Communication and Perception
Eurasian jays use a variety of visual displays to communicate. Displays involve changing body positions, raising feathers on certain parts of their bodies, and movements when necessary. Each display can be given in intense versions or simpler versions. For example, a very submissive bird will extend her wings completely during display, while a less submissive bird will only extend them partway. The displays are undoubtedly more colorful to the bird than to a human observer because their feathers reflect UV light, which we cannot see. Displays are accompanied by vocalizations in some cases, like when the bird is expressing friendliness or alarm.
Males and females have different sexual displays, both of which involve spreading their wings, lifting their feathers, and making a call. The female’s sexual display is similar to the submissive display. The submissive display can be used in a variety of settings, from admitting defeat in a fight to reacting to a human owner, if the bird is tame. They use an aggressive posture to threaten enemies. Jerky alarm movements are performed in silence when the bird does not feel too threatened, serious threats are signaled with the same movements accompanied by alarm screeches. Anxiety is expressed by exaggerated bill wiping and anger is expressed by overzealous feeding movements which only involve actual swallowing if the anger is vented on something edible.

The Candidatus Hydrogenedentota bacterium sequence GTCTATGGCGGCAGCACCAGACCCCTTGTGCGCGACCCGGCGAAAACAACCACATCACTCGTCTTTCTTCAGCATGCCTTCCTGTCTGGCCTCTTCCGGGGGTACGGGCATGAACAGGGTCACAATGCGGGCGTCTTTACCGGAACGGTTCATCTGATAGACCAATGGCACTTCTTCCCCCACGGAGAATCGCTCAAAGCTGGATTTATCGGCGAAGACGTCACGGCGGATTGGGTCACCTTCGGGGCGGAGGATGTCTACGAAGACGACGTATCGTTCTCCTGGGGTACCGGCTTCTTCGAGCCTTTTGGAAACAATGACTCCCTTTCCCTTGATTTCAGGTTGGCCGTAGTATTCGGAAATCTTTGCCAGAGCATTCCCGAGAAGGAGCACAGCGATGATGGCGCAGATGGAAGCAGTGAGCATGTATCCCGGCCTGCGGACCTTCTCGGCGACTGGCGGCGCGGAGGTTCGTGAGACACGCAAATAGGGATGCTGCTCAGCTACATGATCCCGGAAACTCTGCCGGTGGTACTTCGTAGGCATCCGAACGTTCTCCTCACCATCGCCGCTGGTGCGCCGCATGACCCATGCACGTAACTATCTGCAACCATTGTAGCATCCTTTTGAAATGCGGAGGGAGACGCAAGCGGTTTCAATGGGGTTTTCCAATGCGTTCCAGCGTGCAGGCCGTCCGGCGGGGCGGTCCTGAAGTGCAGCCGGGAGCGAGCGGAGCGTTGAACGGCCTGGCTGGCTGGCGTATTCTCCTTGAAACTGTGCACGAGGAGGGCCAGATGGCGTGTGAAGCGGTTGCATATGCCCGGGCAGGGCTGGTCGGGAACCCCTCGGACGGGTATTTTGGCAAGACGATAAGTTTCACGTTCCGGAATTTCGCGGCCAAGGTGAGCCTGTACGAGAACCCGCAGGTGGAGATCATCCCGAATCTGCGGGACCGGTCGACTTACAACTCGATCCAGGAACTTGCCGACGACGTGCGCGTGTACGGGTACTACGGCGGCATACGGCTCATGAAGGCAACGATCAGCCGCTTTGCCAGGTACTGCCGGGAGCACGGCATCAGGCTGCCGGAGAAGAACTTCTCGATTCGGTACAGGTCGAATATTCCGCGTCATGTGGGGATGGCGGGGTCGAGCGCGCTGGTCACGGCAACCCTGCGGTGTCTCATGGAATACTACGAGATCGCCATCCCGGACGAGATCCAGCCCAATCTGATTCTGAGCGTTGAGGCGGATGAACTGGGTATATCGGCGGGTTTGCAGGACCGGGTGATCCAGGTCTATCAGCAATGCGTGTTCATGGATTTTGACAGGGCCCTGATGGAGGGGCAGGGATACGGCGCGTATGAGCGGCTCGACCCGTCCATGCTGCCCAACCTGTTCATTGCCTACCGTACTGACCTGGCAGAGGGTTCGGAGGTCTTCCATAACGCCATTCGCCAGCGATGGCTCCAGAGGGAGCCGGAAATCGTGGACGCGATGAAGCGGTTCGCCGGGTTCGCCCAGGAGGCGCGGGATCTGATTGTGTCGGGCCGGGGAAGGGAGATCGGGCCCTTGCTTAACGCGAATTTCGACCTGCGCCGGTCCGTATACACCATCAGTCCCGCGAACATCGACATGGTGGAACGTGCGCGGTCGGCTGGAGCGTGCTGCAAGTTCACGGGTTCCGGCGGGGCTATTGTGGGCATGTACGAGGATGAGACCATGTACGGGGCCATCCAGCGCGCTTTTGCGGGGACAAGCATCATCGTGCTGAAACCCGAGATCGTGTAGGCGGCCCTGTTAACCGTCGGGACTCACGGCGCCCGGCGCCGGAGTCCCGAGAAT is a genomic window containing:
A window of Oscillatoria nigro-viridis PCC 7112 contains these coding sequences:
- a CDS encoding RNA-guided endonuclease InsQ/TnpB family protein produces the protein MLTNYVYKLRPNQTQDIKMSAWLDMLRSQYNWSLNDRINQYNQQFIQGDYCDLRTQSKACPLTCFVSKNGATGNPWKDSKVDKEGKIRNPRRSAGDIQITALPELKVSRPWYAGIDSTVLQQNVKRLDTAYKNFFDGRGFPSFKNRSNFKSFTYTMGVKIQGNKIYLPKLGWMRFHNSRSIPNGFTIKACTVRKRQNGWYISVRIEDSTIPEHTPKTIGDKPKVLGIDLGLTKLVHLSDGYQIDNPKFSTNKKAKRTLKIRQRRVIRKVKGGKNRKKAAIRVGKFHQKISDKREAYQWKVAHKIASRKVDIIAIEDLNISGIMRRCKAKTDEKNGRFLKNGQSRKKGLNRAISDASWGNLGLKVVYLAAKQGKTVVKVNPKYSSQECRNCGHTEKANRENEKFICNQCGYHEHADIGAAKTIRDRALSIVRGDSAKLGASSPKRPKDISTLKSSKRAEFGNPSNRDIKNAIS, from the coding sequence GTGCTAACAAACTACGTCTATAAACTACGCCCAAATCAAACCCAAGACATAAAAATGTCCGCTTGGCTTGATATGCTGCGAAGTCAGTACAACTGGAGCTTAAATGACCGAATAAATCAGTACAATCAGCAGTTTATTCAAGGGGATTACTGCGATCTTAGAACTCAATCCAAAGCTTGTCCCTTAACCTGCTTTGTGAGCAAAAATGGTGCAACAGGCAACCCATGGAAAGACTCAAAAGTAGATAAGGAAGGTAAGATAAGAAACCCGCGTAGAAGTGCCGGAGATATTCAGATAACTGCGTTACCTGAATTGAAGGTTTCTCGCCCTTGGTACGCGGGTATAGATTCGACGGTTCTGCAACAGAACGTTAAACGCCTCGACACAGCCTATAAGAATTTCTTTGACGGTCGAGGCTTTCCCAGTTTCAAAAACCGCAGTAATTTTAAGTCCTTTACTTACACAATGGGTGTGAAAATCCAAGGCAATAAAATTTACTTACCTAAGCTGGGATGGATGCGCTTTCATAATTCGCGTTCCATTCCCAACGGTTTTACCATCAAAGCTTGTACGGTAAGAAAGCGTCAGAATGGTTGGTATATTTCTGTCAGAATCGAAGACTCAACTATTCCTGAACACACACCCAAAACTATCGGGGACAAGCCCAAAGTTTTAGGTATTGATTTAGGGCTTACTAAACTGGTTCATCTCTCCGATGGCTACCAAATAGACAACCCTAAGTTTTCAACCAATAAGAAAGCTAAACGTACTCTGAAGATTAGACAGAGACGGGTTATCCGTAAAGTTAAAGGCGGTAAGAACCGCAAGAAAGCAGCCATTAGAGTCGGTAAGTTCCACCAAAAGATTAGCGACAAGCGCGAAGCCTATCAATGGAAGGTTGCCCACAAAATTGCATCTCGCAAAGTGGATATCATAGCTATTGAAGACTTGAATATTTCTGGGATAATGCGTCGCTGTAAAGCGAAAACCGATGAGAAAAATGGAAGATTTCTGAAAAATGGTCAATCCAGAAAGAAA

Eurasian jays possess a range of jay-specific calls. One of these, the “appeal note,” is used by birds of all ages when they want something. In young birds, the call is directed to the parents as a request for food, but adults have been heard to utter the same notes while foraging on their own, as if talking to themselves. They use alarm calls to signal the presence of predators. The alarm call is a loud screech emitted once or twice. They also vocalize to express anger, playfulness, affection, warnings about predators, and a myriad of other emotions, intentions, or observations.
Eurasian jays are accomplished mimics and will sing songs composed of all sorts of sounds they have heard. They may mimic crying babies, passerine songs, water dropping from a tap, lawn mowers, and even the alarm calls of their predators. Goodwin (1951) supposes they repeat sounds according to the emotional state they experienced when they originally heard the sound. Thus, when threatened or mobbing they copy alarm notes from blackbirds, magpies, and tawny owls, but at more relaxed times may emulate woodpeckers, sparrows, and human whistling. Young birds spend a great deal of time practicing their mimicry until they can perfectly replicate the original sound.
Communication Channels: visual ; tactile ; acoustic
Other Communication Modes: mimicry
Perception Channels: ultraviolet